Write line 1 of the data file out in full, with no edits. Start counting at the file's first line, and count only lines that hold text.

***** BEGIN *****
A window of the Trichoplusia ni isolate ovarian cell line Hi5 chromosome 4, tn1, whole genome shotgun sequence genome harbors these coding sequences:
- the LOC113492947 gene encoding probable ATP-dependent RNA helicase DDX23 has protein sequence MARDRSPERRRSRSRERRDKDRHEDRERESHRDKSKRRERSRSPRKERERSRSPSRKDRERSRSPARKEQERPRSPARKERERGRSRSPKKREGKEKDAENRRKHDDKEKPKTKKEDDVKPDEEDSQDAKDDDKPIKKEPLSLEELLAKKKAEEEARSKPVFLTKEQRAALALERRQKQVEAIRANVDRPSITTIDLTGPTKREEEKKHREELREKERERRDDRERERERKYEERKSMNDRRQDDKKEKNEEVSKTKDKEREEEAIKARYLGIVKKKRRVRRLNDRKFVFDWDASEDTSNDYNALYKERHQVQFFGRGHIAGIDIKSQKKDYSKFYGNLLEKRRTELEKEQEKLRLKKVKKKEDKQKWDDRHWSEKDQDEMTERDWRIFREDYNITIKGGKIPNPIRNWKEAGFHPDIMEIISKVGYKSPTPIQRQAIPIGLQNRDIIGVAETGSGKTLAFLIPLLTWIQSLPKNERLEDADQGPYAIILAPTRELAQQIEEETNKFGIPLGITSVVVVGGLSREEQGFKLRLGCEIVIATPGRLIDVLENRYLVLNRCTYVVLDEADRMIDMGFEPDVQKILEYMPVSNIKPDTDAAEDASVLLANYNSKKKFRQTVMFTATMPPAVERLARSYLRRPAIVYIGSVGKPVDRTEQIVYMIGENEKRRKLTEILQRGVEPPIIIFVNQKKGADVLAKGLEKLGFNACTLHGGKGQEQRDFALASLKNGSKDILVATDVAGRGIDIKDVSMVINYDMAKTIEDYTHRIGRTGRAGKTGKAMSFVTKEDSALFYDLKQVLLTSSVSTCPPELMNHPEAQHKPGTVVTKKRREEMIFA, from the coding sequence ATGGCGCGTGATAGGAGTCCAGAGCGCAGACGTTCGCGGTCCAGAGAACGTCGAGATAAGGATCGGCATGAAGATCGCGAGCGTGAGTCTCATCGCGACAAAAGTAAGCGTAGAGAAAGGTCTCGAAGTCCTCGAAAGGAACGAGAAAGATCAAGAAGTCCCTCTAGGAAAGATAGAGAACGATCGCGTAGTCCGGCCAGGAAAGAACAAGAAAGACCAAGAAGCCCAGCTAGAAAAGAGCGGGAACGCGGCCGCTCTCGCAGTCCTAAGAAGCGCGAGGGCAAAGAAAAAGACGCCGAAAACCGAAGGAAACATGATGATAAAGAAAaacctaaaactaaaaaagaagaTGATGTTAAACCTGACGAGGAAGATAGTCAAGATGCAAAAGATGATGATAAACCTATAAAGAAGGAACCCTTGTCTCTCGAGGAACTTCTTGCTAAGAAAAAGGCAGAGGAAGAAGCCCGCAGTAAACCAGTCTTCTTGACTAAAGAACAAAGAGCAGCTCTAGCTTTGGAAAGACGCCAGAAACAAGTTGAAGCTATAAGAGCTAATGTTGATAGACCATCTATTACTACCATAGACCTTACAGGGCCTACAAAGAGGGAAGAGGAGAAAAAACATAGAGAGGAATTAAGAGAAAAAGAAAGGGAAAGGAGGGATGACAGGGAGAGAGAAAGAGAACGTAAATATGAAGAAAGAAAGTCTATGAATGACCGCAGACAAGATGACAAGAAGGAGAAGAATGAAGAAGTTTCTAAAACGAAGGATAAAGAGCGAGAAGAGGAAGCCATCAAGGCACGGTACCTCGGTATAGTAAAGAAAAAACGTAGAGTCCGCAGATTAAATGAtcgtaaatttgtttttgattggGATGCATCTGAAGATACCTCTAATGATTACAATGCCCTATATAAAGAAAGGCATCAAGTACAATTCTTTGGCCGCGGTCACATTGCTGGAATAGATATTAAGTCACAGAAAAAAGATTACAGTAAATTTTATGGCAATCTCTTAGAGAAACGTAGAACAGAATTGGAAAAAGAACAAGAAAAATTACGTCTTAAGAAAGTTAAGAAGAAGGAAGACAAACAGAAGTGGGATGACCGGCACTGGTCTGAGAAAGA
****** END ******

A window of the Trichoplusia ni isolate ovarian cell line Hi5 chromosome 4, tn1, whole genome shotgun sequence genome harbors these coding sequences: